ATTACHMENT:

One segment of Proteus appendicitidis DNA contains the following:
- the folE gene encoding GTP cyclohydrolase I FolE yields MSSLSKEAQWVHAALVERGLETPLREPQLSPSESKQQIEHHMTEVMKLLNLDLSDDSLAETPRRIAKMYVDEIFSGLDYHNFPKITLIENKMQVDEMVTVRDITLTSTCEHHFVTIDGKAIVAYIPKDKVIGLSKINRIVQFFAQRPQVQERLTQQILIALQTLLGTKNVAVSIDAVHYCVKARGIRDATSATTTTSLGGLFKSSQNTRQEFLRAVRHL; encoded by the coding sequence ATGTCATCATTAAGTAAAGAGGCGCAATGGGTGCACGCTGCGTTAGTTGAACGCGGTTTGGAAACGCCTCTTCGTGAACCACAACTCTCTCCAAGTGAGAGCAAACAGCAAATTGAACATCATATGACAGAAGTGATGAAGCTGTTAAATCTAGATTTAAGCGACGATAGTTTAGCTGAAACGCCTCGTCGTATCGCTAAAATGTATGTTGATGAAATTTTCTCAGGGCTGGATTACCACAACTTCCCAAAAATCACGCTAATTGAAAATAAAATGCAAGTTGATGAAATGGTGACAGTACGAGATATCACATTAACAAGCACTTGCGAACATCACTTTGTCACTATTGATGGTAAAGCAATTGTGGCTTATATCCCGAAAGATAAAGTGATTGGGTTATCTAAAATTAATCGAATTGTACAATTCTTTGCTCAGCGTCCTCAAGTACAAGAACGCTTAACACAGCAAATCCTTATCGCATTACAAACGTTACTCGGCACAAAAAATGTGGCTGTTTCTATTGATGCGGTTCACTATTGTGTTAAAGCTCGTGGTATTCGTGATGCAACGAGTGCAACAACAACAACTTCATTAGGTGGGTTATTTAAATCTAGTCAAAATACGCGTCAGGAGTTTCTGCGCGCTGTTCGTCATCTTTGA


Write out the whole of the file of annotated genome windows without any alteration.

One segment of Proteus appendicitidis DNA contains the following:
- the folE gene encoding GTP cyclohydrolase I FolE yields MSSLSKEAQWVHAALVERGLETPLREPQLSPSESKQQIEHHMTEVMKLLNLDLSDDSLAETPRRIAKMYVDEIFSGLDYHNFPKITLIENKMQVDEMVTVRDITLTSTCEHHFVTIDGKAIVAYIPKDKVIGLSKINRIVQFFAQRPQVQERLTQQILIALQTLLGTKNVAVSIDAVHYCVKARGIRDATSATTTTSLGGLFKSSQNTRQEFLRAVRHL; encoded by the coding sequence ATGTCATCATTAAGTAAAGAGGCGCAATGGGTGCACGCTGCGTTAGTTGAACGCGGTTTGGAAACGCCTCTTCGTGAACCACAACTCTCTCCAAGTGAGAGCAAACAGCAAATTGAACATCATATGACAGAAGTGATGAAGCTGTTAAATCTAGATTTAAGCGACGATAGTTTAGCTGAAACGCCTCGTCGTATCGCTAAAATGTATGTTGATGAAATTTTCTCAGGGCTGGATTACCACAACTTCCCAAAAATCACGCTAATTGAAAATAAAATGCAAGTTGATGAAATGGTGACAGTACGAGATATCACATTAACAAGCACTTGCGAACATCACTTTGTCACTATTGATGGTAAAGCAATTGTGGCTTATATCCCGAAAGATAAAGTGATTGGGTTATCTAAAATTAATCGAATTGTACAATTCTTTGCTCAGCGTCCTCAAGTACAAGAACGCTTAACACAGCAAATCCTTATCGCATTACAAACGTTACTCGGCACAAAAAATGTGGCTGTTTCTATTGATGCGGTTCACTATTGTGTTAAAGCTCGTGGTATTCGTGATGCAACGAGTGCAACAACAACAACTTCATTAGGTGGGTTATTTAAATCTAGTCAAAATACGCGTCAGGAGTTTCTGCGCGCTGTTCGTCATCTTTGA